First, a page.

Two of our favorite records that we here at Real Gone Music have reissued in the last few years were the debut pair of records (both originally released in the early '70s) by legendary Brazilian percussionist Airto; each album serves up a savory, bubbling stew of Brazilian folk, fusion jazz and bossa nova spiced with a hint of tropicalia. While Airto's contributions on each record were, of course, front and center, there was another player on those records that almost stole the show: one Severino Dias de Oliveira a.k.a. Sivuca, a small, wizened man (often somewhat uncharitably described as 'gnomish') whose dazzling virtuosity on accordion, guitar, and keyboards'coupled with a powerful singing voice that belied his small stature'made one instantly sit up and take notice. Further investigation revealed that stealing the show was nothing new to Sivuca; championed by Oscar Brown, Jr., he was the instant star of tours by both Harry Belafonte and Miriam Makeba among others. Sivuca started making records back in the mid '50s, and recorded for a number of labels in the States, including Reprise and RCA, but it is this record, made in 1973 for the Vanguard label, that is the one that collectors worldwide have zeroed in upon. And with good reason; it offers the same beautiful blend of styles found on those Airto records, but with an emotional shading all its own, a joyfulness paradoxically infused with melancholy, best expressed on Sivuca's mesmerizing take on Bill Withers' oft-covered 'Ain't No Sunshine,' which is likely to become your favorite version. For its first-ever vinyl reissue, we're pressing up 750 copies in purple vinyl. You will spin this one repeatedly, we promise!"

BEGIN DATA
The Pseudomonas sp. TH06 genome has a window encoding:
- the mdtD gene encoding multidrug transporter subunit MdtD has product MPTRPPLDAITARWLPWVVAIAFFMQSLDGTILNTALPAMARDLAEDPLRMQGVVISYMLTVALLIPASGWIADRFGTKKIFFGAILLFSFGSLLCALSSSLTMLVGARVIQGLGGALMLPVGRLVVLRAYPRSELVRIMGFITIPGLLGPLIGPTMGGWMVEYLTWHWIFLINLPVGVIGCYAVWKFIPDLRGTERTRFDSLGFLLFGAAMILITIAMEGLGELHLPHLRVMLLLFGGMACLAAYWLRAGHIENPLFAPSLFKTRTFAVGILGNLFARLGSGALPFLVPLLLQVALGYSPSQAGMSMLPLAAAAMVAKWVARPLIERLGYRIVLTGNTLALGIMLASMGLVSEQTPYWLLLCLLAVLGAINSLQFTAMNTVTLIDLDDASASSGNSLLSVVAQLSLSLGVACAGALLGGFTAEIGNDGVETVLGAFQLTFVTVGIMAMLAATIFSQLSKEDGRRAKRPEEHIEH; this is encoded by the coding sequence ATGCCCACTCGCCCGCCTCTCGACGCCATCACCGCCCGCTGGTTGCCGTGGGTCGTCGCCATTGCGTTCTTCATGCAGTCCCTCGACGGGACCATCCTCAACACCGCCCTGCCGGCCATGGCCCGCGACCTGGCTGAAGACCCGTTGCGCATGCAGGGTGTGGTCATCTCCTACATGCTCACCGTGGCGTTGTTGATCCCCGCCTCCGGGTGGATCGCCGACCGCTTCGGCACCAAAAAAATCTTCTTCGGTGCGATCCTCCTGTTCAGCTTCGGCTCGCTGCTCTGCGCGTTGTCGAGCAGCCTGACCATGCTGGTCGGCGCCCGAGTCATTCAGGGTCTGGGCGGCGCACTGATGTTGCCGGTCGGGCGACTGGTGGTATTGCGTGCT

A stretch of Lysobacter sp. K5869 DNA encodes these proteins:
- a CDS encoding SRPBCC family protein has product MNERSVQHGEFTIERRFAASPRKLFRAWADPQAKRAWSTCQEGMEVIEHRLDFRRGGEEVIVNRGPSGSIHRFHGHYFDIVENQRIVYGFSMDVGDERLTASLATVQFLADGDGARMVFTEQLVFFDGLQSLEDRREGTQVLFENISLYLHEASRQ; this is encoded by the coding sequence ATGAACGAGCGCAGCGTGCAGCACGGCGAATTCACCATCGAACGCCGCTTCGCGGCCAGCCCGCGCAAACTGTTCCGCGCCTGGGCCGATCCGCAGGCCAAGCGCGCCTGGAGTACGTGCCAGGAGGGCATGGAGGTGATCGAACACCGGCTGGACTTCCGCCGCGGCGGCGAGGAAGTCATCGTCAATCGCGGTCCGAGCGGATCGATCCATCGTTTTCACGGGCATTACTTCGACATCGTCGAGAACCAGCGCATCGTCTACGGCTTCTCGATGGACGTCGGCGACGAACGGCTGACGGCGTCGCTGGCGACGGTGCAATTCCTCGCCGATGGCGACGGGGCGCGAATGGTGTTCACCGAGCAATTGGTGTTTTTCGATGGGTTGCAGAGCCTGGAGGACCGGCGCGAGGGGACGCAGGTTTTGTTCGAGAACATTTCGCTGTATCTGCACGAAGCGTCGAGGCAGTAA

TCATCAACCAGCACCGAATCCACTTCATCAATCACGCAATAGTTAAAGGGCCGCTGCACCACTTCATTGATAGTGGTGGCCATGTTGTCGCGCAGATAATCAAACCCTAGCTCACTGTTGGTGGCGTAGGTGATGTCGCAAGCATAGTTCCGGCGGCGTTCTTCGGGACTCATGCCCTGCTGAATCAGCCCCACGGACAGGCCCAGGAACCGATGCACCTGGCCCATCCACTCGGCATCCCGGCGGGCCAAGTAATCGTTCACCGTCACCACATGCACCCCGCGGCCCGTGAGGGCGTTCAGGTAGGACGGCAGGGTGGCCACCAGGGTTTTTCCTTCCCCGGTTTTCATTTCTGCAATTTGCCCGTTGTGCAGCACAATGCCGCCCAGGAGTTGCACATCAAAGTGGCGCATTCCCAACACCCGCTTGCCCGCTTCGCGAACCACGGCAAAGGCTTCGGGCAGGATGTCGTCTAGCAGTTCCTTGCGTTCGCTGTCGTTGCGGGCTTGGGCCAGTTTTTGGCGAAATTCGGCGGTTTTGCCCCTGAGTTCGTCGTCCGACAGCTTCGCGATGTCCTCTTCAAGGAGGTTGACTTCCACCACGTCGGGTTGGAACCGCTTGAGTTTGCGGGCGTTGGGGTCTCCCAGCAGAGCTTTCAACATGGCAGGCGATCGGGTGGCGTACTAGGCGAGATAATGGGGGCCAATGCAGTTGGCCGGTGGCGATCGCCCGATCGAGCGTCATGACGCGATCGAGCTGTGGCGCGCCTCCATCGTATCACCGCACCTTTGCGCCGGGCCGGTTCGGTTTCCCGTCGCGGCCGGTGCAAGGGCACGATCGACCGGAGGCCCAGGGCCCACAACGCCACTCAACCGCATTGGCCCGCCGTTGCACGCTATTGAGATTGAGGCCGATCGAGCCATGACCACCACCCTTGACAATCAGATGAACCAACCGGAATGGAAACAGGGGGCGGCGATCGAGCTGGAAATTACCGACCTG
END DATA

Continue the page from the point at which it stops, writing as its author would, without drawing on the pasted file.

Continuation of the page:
Each record is protected within its record sleeve by a white vellum anti-dust sleeve.
All items are shipped brand-new and unopened in original packaging. Every record is shipped in original factory-applied shrink wrap and has never been touched by human hands.